Maura Forrest/Yukon News File photos from Beaver Creek White River First Nation

Maura Forrest/Yukon News File photos from Beaver Creek White River First Nation

Bessie Chassé elected as new chief of White River First Nation

“I was happy that the membership saw that I was ready for this position.”

Bessie Chassé has been named the new chief of White River First Nation, with Dwayne Broeren elected deputy chief.

Voting took place on February 25 and February 27 with a swearing-in ceremony on March 24 and results officially released on April 16.

“I feel nervous because it’s a big responsibility, but overall I was happy that the membership saw that I was ready for this position. And just happy that they were wanting to put that responsibility on me,” said Chassé on April 20.

In her speech following her swearing-in, Chassé thanked her family and White River First Nation for the support. She referenced her grandmother Bessie Jones, an elder and mentor who encouraged her to serve the community.

“I remember being a little girl and I remember her telling me that I’ll always be here for White River. That I was going to be part of the change. Every time I thought about leaving my Grandma’s voice is in the back of my head saying basically, I have to stay,” she said.

Chassé said she planned to continue building relationships in order to move forward in a positive way. She referenced a future for upcoming generations, including her own children.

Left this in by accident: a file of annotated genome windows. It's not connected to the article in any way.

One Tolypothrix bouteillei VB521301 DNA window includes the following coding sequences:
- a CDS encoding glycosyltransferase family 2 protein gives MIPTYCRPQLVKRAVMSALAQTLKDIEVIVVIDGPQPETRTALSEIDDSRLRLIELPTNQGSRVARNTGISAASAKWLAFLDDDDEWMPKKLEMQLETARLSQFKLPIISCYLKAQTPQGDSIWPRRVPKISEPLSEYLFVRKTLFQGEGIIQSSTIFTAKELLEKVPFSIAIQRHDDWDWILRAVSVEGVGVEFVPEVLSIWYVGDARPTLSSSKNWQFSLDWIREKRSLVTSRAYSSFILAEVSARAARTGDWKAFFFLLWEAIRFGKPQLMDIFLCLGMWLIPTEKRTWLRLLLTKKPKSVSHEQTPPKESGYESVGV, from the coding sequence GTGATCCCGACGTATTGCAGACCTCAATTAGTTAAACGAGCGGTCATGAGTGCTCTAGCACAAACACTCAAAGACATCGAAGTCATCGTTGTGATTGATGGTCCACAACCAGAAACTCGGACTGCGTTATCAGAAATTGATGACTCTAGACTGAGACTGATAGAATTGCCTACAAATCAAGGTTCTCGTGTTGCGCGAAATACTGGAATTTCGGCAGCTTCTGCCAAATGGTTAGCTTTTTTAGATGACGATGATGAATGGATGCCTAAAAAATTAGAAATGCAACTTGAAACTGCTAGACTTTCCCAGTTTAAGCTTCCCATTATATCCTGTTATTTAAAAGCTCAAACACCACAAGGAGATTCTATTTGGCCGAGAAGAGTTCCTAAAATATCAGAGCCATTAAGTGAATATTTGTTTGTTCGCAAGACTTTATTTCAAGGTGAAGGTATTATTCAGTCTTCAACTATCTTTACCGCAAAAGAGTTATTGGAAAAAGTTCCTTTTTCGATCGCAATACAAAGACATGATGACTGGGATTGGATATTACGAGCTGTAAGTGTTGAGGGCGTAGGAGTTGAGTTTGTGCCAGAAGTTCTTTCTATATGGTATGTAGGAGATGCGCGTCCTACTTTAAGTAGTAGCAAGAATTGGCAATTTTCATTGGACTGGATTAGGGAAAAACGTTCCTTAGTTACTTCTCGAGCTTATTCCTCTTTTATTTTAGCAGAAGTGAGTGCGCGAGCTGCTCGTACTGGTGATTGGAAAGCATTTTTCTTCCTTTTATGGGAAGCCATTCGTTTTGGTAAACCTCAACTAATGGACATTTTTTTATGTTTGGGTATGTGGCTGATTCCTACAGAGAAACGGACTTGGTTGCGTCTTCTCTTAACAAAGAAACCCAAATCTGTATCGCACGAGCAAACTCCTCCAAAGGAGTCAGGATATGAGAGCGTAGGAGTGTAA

Other new councillors elected include Charles Eikland Sr., Michael Neiman and Jolenda Johnny. Alternates are Stan Peters and Quanah VanderMeer.

Chassé said the community in Beaver Creek is small, at around 80 people, and has faced challenges as a border community during COVID-19.

White River is one of the few First Nations within the territory that does not have a final agreement.

Chassé said the newly elected councillors have agreed on three main priorities.

“This is something that me and the counselors are able to talk about,” she said. “One is economic development for Beaver Creek. Second, is trying to focus a little bit more on the youth. For example, how to keep them busy and create jobs for them, and how to get involved with the First Nation. The third one is unity.”

Contact Haley Ritchie at

Yukon First Nations

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